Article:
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Handling the Costs of Hiring a New Employee

April 3, 2019

Some days it would be a huge relief to have an extra set of hands to tackle the workload, and there are few things in business more crucial to get right than hiring. Among other considerations, a new team member requires thoughtful review of the costs and benefits.

 

Before you hire a new employee, consider the following factors:

 

Is it time to add a new employee?

If you’ve just started expanding your business, you need to think critically about whether a new employee will bring you money or hurt your limited resources. Before posting a job, consider whether any of these situations apply to you:

  • You’re turning away new clients because you don’t have the capacity

  • You’re unable to explore new products or services

  • Your team lacks critical expertise

  • You’re unable to manage your workload, and your personal life is suffering

 

If any of these sounds like your situation, it may be time to hire a new employee.

 

The real cost of hiring

Salary isn’t the only cost associated with adding a new employee. If this is the first employee you’ll be hiring, you’ll discover there are many legal requirements you need to meet that can be costly.

 

Below are some of the non-salary costs related to hiring an employee:

  • Payroll tax: You will need to make tax payments to the IRS on behalf of your employee. This includes federal and state taxes, Social Security and Medicare. This can be tricky to navigate, and you may need help from a tax professional to establish new employees.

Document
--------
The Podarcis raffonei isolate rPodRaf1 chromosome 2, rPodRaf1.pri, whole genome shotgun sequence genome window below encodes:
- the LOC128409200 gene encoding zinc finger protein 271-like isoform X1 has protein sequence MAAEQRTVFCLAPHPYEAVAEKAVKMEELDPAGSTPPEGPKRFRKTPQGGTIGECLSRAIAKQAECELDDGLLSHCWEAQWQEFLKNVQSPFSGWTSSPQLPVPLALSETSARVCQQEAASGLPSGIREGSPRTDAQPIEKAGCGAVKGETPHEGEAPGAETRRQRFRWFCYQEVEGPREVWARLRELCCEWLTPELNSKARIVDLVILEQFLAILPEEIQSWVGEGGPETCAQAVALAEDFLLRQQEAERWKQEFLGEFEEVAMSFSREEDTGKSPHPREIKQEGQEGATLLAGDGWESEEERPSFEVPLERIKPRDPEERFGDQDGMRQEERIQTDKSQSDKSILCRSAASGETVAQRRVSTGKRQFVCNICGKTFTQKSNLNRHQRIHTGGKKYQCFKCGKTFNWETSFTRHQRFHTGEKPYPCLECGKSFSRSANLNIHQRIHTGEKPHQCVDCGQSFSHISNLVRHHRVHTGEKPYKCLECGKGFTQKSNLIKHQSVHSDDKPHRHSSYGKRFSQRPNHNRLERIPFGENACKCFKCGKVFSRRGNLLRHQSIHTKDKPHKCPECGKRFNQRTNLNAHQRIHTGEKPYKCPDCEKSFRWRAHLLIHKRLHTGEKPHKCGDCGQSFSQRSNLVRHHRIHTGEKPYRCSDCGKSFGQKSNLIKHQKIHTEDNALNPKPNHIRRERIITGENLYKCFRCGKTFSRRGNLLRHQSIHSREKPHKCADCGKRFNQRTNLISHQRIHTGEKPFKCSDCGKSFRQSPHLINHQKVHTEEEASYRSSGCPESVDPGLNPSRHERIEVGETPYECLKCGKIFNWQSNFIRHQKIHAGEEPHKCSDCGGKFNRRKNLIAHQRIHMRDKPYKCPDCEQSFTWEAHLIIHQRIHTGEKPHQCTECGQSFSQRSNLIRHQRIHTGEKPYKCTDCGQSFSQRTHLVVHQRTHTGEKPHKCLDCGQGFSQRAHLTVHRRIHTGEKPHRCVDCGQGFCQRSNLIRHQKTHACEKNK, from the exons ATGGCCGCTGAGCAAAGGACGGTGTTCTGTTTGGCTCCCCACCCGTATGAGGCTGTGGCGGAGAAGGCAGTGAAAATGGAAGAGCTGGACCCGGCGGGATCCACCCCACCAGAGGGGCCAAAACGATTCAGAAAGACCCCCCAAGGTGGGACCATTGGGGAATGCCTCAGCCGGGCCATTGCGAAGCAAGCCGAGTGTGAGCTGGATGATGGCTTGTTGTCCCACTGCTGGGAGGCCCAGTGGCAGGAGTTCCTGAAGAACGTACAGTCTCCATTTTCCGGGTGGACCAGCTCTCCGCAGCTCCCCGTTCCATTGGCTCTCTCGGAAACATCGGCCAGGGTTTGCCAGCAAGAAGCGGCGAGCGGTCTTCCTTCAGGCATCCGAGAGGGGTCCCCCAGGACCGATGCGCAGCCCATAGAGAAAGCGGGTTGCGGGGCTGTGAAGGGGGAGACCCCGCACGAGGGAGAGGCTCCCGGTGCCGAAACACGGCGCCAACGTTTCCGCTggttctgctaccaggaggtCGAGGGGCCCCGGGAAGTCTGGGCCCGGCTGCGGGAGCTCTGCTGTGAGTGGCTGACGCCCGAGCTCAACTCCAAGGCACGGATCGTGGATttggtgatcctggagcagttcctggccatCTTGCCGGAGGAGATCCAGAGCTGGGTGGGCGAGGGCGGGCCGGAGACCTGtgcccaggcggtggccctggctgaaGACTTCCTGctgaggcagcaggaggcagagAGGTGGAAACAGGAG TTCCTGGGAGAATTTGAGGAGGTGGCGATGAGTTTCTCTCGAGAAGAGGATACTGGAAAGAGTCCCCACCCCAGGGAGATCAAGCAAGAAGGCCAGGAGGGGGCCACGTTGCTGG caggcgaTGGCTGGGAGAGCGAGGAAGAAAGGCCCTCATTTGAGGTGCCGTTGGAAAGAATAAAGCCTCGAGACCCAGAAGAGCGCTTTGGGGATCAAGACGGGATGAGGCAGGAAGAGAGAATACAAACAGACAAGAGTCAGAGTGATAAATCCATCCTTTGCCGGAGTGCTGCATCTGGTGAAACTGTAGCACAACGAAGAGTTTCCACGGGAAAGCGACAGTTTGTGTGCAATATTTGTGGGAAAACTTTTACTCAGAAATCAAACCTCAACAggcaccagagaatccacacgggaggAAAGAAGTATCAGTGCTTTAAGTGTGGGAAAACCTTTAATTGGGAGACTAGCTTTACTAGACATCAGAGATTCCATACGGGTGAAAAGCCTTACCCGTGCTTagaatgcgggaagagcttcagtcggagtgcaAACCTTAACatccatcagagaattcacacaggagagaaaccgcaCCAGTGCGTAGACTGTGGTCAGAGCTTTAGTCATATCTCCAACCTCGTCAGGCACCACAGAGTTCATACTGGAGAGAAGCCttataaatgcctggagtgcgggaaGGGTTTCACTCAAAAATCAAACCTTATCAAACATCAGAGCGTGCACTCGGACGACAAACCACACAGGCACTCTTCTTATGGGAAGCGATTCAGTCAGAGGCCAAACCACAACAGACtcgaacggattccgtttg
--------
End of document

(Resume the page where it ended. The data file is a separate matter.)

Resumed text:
• Unemployment tax: You’ll need to work with your state’s labor department to register to pay unemployment tax. If your employee works in another state than where your business is located, you’ll need to pay taxes in that state.

  • Worker’s compensation insurance: Worker’s comp protects employees who are injured on the job. Check with your state’s labor laws to determine whether your business is required to purchase worker’s comp insurance.

  • Benefits: Finding the best employee often means competitive perks beyond a high salary. Offering healthcare and a 401(k) retirement fund will make you a more attractive employer. If you plan to offer these benefits, budget for at least an additional 30 percent of the employee’s salary.

  • Recruitment: Finding the right candidate is not always as easy as posting a job on your website and hoping someone finds it. Budget for posting on paid job sites and marketing materials.

  • Time: Hiring and onboarding a new employee takes time. While the goal of hiring a new employee is to ultimately to save you time, consider what else is going on when you plan to hire and whether new employee training is the best use of your time.

 

Hiring, outsourcing and contracting

If after looking at your company’s needs and your budget you’re still not sure if you should hire a new employee, consider outsourcing or hiring contractors. If you have a short-term project, like a website refresh, hire a professional to work with you on a contract basis. If you have work that is ongoing, but perhaps not a full-time gig, look to outsourcing. If you spend all day looking at spreadsheets and not managing the business, you may want to outsource your company’s finances to a bookkeeper.

 

To learn more about hiring and managing employees, contact one of our HR specialists at Patin & Associates today.

 

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